Three Government Reports - Three Public Reactions

1947 Roswell Crash

After something crashed outside Roswell, New Mexico in July 1947, the United States announced it had recovered a UFO. The story was later changed to a weather balloon, but it was too late: the public's imagination and belief in UFO's was sparked.


United States, Headquarters U.S. Air Force, 1995
The Roswell Report: Fact versus Fiction in the New Mexico desert
This item is available in MAIN.
Full Text: http://www.airforcehistory.hq.af.mil/Publications/fulltext/roswell.pdf
In the 1990's, the UFO community demanded a full report from the U.S. Government on the Roswell crash. While the Air Force does not dispute that something crashed, the report cites a secret government program to investigate Soviet atomic blasts as the reason for the crash.



Officially, a balloon such as this one, crashed at Roswell.

Roswell Balloon
Roswell Balloon

This image shows Major Jesse Marcell holding some of the wreckage. This is perhaps the most famous images taken just days after the crash.

Roswell Wreckage
Roswell Wreckage

United States, Headquarters U.S. Air Force, 1997
Case Closed: Final Report on the Roswell Crash
TL789.5.N6.M33 1997 Multiple copies on campus.
Executive Summary: http://www.af.mil/library/roswell/
Because the first report was met with criticism by the UFO community, the U.S. Government published a second report on the Roswell crash. The report provided more information on the secret government program to investigate Soviet atomic blasts mentioned in the first report.


United States. General Accounting Office, 1995
Government records: Results of a Search for records concerning the 1947 crash near Roswell, New Mexico
TL789.3 .A33 1995 This Item is available in MAIN
Full text: http://www.gao.gov/archive/1995/ns95187.pdf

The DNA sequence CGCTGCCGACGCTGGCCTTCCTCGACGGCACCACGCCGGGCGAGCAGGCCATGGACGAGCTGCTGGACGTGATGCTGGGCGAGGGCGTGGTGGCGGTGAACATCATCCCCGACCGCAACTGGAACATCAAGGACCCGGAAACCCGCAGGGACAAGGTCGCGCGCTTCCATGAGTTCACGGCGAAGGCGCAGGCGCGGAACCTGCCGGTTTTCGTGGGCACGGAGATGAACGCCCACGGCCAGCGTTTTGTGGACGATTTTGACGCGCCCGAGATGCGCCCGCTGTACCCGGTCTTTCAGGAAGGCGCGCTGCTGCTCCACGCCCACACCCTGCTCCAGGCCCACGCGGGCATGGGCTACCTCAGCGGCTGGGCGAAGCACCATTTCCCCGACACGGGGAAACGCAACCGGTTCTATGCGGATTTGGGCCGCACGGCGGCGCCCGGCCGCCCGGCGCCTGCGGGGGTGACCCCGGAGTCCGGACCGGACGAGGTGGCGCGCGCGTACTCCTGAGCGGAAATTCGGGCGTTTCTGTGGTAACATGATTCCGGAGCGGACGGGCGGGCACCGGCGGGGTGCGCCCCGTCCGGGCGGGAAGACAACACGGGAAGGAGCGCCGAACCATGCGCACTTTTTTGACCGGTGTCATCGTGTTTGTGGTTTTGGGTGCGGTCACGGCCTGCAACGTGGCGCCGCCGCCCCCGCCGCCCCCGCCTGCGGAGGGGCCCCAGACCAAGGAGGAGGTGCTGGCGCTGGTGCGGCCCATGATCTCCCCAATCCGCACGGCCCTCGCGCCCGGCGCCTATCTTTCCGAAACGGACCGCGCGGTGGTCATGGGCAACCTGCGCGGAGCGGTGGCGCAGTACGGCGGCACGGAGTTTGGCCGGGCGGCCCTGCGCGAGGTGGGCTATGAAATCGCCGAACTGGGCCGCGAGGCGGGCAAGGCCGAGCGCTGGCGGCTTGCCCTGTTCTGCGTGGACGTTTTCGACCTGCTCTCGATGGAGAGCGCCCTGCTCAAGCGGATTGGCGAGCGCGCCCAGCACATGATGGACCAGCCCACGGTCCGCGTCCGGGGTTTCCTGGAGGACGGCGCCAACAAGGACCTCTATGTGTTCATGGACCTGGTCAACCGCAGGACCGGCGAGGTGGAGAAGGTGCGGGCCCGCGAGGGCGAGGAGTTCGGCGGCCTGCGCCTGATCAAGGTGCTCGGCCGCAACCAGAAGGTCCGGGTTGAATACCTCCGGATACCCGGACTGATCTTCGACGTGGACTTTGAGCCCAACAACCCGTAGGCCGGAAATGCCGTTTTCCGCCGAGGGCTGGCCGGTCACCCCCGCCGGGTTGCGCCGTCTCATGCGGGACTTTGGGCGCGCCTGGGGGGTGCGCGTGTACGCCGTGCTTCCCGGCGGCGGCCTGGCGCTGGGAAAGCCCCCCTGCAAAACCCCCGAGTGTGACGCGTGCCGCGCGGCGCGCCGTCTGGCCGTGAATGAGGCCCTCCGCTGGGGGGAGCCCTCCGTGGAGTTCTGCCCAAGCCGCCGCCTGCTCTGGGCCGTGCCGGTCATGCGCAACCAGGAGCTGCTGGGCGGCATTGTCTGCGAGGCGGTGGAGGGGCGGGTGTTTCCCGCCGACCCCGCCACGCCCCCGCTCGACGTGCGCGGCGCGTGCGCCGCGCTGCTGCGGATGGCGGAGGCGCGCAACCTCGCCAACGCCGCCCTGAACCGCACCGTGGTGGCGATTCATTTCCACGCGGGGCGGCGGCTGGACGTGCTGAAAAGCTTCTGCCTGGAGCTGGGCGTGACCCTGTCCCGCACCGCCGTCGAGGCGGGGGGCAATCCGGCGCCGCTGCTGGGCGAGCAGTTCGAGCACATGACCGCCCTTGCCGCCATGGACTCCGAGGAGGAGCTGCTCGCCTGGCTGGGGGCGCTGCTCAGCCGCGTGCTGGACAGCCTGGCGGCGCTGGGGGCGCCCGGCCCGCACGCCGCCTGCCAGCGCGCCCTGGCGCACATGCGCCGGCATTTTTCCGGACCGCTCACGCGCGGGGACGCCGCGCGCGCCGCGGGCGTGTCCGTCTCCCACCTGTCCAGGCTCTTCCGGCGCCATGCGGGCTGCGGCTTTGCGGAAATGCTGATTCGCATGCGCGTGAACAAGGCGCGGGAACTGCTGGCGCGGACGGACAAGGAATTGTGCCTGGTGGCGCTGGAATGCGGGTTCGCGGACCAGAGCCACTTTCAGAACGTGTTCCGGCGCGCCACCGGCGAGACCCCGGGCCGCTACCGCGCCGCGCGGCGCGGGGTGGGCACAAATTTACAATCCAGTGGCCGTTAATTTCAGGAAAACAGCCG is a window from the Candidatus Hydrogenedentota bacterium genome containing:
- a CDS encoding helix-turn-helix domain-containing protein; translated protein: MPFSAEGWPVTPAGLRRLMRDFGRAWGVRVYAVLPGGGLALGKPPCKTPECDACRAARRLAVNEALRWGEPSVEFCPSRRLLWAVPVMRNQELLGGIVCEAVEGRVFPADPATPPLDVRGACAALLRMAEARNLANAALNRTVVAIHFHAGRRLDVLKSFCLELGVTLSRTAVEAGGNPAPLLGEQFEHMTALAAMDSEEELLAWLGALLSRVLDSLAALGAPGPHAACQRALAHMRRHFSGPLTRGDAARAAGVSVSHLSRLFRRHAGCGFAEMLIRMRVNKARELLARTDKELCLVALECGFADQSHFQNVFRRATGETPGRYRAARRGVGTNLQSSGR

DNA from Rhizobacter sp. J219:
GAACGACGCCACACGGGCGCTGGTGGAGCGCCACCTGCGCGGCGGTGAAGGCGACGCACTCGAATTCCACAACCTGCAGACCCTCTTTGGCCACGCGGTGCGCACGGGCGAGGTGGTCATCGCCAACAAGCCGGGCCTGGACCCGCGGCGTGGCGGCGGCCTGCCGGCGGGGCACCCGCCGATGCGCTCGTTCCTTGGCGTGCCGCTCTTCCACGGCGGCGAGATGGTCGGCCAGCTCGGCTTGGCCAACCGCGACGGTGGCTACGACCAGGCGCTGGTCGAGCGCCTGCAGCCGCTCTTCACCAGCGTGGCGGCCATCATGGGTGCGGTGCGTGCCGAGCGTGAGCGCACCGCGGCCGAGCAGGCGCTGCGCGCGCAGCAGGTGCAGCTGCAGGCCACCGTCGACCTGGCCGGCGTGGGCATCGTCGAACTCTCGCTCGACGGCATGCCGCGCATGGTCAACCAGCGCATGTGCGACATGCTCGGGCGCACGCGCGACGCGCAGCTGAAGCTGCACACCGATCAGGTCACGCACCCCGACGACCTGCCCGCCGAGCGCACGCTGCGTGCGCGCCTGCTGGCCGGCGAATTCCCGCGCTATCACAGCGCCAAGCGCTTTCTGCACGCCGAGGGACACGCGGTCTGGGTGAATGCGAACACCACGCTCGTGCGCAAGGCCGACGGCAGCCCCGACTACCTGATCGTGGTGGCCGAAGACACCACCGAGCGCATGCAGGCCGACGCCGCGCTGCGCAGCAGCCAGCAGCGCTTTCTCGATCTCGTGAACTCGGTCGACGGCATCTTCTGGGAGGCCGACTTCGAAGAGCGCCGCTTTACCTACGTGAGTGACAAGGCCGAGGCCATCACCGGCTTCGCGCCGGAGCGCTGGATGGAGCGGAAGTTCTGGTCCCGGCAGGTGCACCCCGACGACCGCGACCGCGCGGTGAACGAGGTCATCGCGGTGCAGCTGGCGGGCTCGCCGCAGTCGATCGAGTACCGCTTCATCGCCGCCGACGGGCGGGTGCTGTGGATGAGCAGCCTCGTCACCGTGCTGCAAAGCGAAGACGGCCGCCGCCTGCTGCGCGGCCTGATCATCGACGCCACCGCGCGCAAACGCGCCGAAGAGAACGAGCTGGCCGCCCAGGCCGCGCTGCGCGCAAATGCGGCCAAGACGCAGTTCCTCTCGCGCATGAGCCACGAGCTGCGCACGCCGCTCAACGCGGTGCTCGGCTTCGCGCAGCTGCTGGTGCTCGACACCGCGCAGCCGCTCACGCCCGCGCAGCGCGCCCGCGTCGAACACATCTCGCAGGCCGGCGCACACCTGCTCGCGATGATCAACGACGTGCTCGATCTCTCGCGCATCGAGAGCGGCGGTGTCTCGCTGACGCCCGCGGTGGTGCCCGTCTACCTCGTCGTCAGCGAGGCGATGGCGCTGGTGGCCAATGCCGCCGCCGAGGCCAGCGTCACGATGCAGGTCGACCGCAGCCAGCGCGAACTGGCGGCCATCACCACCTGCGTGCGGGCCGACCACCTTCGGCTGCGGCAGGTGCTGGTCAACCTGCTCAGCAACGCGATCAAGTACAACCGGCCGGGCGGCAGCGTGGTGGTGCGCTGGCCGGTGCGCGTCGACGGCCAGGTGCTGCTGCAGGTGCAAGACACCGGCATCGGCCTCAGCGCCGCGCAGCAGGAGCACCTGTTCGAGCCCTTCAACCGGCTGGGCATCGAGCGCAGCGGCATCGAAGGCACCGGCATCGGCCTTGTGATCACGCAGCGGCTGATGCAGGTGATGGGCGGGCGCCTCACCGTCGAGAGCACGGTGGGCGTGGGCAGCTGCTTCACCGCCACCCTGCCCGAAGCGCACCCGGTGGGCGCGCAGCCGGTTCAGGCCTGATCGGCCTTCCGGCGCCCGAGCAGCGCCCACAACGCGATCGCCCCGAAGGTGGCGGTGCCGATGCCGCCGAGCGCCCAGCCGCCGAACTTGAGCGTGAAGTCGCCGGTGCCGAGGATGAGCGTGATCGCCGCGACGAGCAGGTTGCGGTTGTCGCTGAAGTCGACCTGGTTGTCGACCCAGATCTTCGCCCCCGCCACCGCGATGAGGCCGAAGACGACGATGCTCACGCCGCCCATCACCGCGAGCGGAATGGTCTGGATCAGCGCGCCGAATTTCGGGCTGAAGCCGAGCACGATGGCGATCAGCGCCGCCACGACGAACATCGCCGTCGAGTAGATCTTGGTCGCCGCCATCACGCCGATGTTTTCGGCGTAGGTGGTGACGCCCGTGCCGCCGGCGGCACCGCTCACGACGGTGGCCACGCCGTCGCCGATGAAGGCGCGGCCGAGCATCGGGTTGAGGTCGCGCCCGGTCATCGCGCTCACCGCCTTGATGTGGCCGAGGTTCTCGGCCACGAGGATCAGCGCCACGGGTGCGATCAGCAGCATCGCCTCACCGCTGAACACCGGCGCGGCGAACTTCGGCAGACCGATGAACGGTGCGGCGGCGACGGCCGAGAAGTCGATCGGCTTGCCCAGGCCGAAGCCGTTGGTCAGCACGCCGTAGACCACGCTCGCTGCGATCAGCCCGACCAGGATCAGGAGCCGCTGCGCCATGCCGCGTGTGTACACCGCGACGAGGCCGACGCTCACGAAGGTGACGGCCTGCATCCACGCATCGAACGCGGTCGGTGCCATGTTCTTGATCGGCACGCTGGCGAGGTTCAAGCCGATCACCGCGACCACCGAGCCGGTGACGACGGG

At the request of Steven H. Schiff (R-New Mexico), the GAO conducted a government records search on the Roswell Crash. The GAO search turned up few records, including an FBI message about a hexagonal disc attached to a balloon.


United States. Department of the Air Force, 1969
Project Blue Book
TL789 .P7 1966. Available in MAIN
Fulltext of the report: http://foia.fbi.gov/foiaindex/bluebook.htm
From 1947 through 1969, the U.S. Air Force kept statistics on objects seen in the sky by pilots. Of the 12,618 objects seen, 701 remain unidentified.


Saler, Benson; Ziegler, Charles and Moore, Charles 1997
UFO Crash at Roswell: Genesis of a Modern Myth
TL 789.5 N6 S25 1997. Available in MAIN
The authors of this book assert that Roswell "can best be understood as an example of a modern myth." They find that Roswell can be looked at 3 ways: the public image found in the media, the scholarly image found in the writings of critics, and the believers image found in books and articles by members of the UFO community.


Klass, Philip J. 1997
The Real Roswell: Crashed-saucer Coverup
TL789.5.N6.K58 1997 Multiple copies on campus
Klass states that "…the only credible evidence of a 'UFO coverup' that I've been able to find is by those who make accusations against the government, and by the producers of TV shows." [original text is italicized]


Smith, Toby 2000
Little Gray Men: Roswell and the Rise of a Popular Culture
TL789.5.N6.S65 2000 Available in MAIN
Smith examines how the Roswell incident has inspired the UFO culture, becoming the basis for many books and movies on UFOs.


Ruppelt, Edward J 1956
The Report on Unidentified Flying Objects.
TL789.R8 Available in MAIN
Ruppelt, involved with Project Blue Book, spells out his take on UFO's. Though he coined the acronym UFO, he does not claim that UFOs are interplanetary spacecraft, only that this is one of the many possible conclusions of the sightings.

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